What is a basic cheat meal for you?
Blueberry pancakes with real syrup! I always chose to have my cheat meal Sunday morning. I make the pancakes by using Birch Benders Hi-Protein mix, Muscle Egg flavored egg whites, almond milk and fresh blueberries. My absolute favorite cheat meal!! Yum!
Are there any sacrifices? If so, how do you overcome them?
There’s no doubt you have to learn to say “no” a lot. I was training 7 days a week for 14 months. My philosophy became “no days off”. I lived, ate and breathed my diet and training. Your social life has to be put on the back burner. It’s as if you have to isolate yourself from the friends and family that simply don’t understand what you’re trying to accomplish. The hardest part for me was constantly justifying to others why I couldn’t go out to dinner, why I was bringing my own food to a party, why traveling out of town would be difficult, etc. To overcome these difficulties, I reminded myself that this was “my” journey and no one else’s. My journey only had to be important to me and no one else. You must remain vigilant in your pursuit. There will be all kinds of people trying to derail your efforts out of spite, jealousy or envy. I fed off the negative energy. I used it to my advantage. The more someone tried to interfere with my journey, the harder I pushed to get better. My attitude became, “I can show you better than I can tell you”.
What do you find to be the hardest part about getting into contest shape and how do you overcome it?
Not every body part comes together the way you want it to. My upper body responded better to my training than my lower body. Since this was my first show, I was blind to everything. I had no idea how my body would respond to anything I did. You absolutely have to keep an open mind. You MUST stay the course. You MUST trust the process. You MUST stay positive and not get down on yourself. Above all, you have to TRUST yourself and your coach. I never stopped believing in myself. That’s why I say that competing is just as much a mental game as it is a physical game. If you are weak mentally, you’ll struggle. Get your mind right before you start competing. Know exactly why you’re competing and never lose sight of your goal. I focused on one exercise at a time, one rep at a time – giving my very best with every single workout. Each day as I left the gym, I’d ask myself, “did you leave it all on the gym floor?” Yes, I always did. You may beat me on the stage (can’t control the judges) but you’re not going to out-train me! LOL.
What is your training split like off-season? Is it the same pre-contest?
My “No days off” philosophy changed slightly now that I’m not competing. Contest prep was 7 days a week. Off-season, I stick to 5-6 days a week in the gym. The difference, if I’m a little tired, I might take an extra day off. I absolutely wouldn’t have done that during contest prep! And during off-season, I focus a little more on developing the muscle groups that responded slower during the contest prep phase. I’m giving extra attention to my legs/glutes/hamstrings and mid-back whereas during contest prep I couldn’t really do that. I had to stick to a training schedule that was developing my muscles as a total package.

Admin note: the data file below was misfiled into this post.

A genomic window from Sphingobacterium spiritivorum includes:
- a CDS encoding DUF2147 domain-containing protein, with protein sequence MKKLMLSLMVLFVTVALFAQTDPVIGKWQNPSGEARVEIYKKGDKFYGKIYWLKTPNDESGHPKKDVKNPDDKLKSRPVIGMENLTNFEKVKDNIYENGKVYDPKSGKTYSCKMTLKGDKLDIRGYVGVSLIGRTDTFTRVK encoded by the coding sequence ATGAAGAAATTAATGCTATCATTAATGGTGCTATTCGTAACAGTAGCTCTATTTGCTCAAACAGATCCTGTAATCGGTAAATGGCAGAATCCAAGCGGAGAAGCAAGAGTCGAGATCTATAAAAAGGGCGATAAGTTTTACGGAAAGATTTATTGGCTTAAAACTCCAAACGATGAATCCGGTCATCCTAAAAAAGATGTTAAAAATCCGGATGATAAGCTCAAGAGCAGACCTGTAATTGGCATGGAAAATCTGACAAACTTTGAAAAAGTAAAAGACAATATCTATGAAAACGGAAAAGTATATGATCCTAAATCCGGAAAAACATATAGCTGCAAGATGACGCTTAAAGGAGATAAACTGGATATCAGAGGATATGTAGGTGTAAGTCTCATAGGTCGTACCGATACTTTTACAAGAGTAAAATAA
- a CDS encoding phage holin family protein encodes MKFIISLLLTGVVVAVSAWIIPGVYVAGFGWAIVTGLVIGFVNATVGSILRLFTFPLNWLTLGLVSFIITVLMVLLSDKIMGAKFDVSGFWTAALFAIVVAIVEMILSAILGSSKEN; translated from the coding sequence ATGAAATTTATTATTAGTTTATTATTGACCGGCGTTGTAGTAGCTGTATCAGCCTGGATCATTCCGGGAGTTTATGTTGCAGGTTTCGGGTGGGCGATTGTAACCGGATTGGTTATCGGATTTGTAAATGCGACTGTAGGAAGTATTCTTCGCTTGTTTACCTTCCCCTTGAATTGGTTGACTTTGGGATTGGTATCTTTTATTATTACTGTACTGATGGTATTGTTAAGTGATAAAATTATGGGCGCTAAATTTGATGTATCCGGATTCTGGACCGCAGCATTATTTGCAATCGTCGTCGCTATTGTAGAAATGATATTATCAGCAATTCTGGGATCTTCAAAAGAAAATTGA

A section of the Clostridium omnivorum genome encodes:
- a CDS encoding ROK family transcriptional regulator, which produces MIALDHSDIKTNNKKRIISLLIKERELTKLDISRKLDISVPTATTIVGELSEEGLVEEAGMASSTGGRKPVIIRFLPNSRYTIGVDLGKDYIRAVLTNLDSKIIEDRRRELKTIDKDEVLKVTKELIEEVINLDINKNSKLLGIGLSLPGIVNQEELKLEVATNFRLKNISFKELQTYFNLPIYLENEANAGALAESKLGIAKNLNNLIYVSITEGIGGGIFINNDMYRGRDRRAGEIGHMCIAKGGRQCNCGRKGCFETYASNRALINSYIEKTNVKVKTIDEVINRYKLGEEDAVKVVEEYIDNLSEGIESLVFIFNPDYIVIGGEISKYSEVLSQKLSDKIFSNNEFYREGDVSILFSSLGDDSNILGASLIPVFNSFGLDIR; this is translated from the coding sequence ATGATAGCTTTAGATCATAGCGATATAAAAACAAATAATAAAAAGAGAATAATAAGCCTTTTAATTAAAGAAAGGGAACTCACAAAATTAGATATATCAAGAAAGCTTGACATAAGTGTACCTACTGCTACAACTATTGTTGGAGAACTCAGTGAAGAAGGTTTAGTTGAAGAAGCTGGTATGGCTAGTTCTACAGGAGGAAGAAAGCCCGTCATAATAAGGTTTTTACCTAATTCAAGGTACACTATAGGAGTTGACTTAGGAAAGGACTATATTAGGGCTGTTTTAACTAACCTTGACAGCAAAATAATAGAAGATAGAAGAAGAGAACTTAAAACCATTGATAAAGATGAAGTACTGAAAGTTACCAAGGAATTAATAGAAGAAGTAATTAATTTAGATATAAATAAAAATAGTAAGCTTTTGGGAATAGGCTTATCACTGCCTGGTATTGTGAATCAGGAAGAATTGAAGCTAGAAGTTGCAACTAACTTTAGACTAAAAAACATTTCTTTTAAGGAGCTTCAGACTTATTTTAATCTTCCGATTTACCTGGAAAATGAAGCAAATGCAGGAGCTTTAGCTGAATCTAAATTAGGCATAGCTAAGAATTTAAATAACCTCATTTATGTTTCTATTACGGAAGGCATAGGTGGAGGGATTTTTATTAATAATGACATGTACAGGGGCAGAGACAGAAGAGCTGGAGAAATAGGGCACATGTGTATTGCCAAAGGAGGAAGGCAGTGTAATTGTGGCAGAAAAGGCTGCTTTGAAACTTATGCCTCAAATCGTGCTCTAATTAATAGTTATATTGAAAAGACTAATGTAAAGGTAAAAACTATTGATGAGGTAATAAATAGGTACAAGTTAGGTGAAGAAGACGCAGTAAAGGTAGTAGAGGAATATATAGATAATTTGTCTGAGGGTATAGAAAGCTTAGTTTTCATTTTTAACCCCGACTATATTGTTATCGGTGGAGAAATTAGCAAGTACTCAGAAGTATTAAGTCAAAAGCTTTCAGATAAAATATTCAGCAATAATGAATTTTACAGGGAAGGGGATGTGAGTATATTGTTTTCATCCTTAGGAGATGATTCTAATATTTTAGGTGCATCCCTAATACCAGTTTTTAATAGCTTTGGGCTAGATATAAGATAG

What is your training life when you are prepping for a contest?
No ifs, ands, or butts about it. No excuses, no deviations – I’m at the gym 7 days a week and sometimes twice a day. It doesn’t matter how tired you are, you’ve got to train. A lot of people don’t understand that. It’s every damn day!!! It’s a reality. You can’t give up and you can’t give in. As they say, “today I will do what others won’t so tomorrow I can accomplish what others can’t. I worked at being the best version of me. 100% effort 100% of the time!
What do you do for cardio?
I did HIIT treadmill workouts, I used the stair machine, and the elliptical. I credit Karen for mixing it up for me so I didn’t get bored. At times, I had a lot of flexibility with the equipment I could use on certain days. The time spent doing cardio started with 30-45 minutes and by the end it was 60 minutes after every workout.
Do you have any future competition plans?
Yes!! I can’t wait to compete again. My goal is to do 3 shows in 2018. I’m not happy with 5th place, lol, so I’ll keep at it until I get that coveted 1st place trophy!
Do you use supplements? If so, what are your favorite supplements?
Yes I do. I took a multivitamin, Vitamin B Complex, Vitamin C, Vitamin D3, Vitamin E, Coral Calcium, CoQ10, Fish oil, Chrysin, BCAAs, and Glutamine.
Does your family support your fitness endeavors?
I’m a single person with no children so I found it easy to do what I needed to do to get ready to compete. I’m certainly not the norm in this respect. I live in Fort Lauderdale, FL and the rest of my family lives in Rochester, NY. My entire family, though, supported my efforts. My mom was my biggest cheerleader.
What hobbies do you have outside of fitness?
I’m an avid foreign money collector (coins/paper money), I write children’s stories, I play the piano, I love to read, I enjoy bike riding, paddleboarding, working on jigsaw puzzles and spending time with the friends that take a backseat while I’m contest prepping.
What advice would you give someone who wanted to get in such outstanding shape as you are in?
Put you first! Go all in and don’t let anyone or anything get in the way of any fitness goal you’re trying to achieve. Surround yourself with positive and encouraging people. Be humble. Be willing to accept constructive criticism. As I did, and if financially possible, hire a good coach who can steer you in the right direction when it comes to diet, training and supplementation. Never settle for mediocrity.
How has competing changed your life?
I’m more confident and outgoing than ever before. I know more about my body than I ever thought possible not to mention that at 52 years old, I look better now than I did at 22, 32, and 42. Competing for me was an amazing albeit tough as nails process.
Do you have any long-term goals in the fitness industry?
As a Masters Figure Competitor…I’d like to earn my Pro Card and become a sponsored athlete. My dream as a child was to become a pro football player, lol! By being a Figure competitor, becoming a pro athlete is well within that dream.
If you could give one piece of advice to a first time competitor, what would it be?
Believe in yourself! Believe that you can accomplish anything that you put your mind to. Do not waver in that belief. Do not let anyone or anything discourage that belief. Above all, have fun!
Add anything else you would like to share.
It’s not going to be easy. You WILL doubt, you WILL question, you WILL want to give up, you WILL fight yourself, you WILL have naysayers…but you WILL prevail.
Do you have a website of facebook page you would like to share?
I’m listed under Missy Fovel Taylor. Please reach out to me if you’d like. I’ll answer any questions you have or provide encouragement and support when you need it.